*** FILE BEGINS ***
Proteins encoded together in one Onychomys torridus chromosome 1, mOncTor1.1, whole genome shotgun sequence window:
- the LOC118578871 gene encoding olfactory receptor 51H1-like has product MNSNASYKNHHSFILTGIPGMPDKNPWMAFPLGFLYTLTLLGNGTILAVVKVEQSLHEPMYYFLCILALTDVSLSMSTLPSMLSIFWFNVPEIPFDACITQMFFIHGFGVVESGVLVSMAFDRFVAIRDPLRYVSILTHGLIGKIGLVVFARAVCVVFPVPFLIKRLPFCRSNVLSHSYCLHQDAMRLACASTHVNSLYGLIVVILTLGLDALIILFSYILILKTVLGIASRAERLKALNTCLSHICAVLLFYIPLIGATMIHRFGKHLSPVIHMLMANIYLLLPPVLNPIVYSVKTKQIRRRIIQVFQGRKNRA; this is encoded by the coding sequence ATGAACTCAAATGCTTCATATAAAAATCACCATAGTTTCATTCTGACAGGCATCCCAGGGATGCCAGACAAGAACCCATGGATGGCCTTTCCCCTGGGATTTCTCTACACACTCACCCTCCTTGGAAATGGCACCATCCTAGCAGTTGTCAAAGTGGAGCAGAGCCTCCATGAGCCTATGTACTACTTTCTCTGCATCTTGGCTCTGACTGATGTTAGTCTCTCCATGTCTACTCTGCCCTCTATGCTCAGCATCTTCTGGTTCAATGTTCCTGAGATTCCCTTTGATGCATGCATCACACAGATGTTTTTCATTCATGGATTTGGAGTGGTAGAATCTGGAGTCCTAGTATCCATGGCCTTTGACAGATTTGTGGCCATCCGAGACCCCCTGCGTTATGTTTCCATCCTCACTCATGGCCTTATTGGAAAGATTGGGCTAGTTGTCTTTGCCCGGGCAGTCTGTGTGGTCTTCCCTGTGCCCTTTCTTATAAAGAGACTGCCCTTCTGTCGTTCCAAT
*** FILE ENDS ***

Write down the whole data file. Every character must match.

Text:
Proteins encoded together in one Onychomys torridus chromosome 1, mOncTor1.1, whole genome shotgun sequence window:
- the LOC118578871 gene encoding olfactory receptor 51H1-like has product MNSNASYKNHHSFILTGIPGMPDKNPWMAFPLGFLYTLTLLGNGTILAVVKVEQSLHEPMYYFLCILALTDVSLSMSTLPSMLSIFWFNVPEIPFDACITQMFFIHGFGVVESGVLVSMAFDRFVAIRDPLRYVSILTHGLIGKIGLVVFARAVCVVFPVPFLIKRLPFCRSNVLSHSYCLHQDAMRLACASTHVNSLYGLIVVILTLGLDALIILFSYILILKTVLGIASRAERLKALNTCLSHICAVLLFYIPLIGATMIHRFGKHLSPVIHMLMANIYLLLPPVLNPIVYSVKTKQIRRRIIQVFQGRKNRA; this is encoded by the coding sequence ATGAACTCAAATGCTTCATATAAAAATCACCATAGTTTCATTCTGACAGGCATCCCAGGGATGCCAGACAAGAACCCATGGATGGCCTTTCCCCTGGGATTTCTCTACACACTCACCCTCCTTGGAAATGGCACCATCCTAGCAGTTGTCAAAGTGGAGCAGAGCCTCCATGAGCCTATGTACTACTTTCTCTGCATCTTGGCTCTGACTGATGTTAGTCTCTCCATGTCTACTCTGCCCTCTATGCTCAGCATCTTCTGGTTCAATGTTCCTGAGATTCCCTTTGATGCATGCATCACACAGATGTTTTTCATTCATGGATTTGGAGTGGTAGAATCTGGAGTCCTAGTATCCATGGCCTTTGACAGATTTGTGGCCATCCGAGACCCCCTGCGTTATGTTTCCATCCTCACTCATGGCCTTATTGGAAAGATTGGGCTAGTTGTCTTTGCCCGGGCAGTCTGTGTGGTCTTCCCTGTGCCCTTTCTTATAAAGAGACTGCCCTTCTGTCGTTCCAAT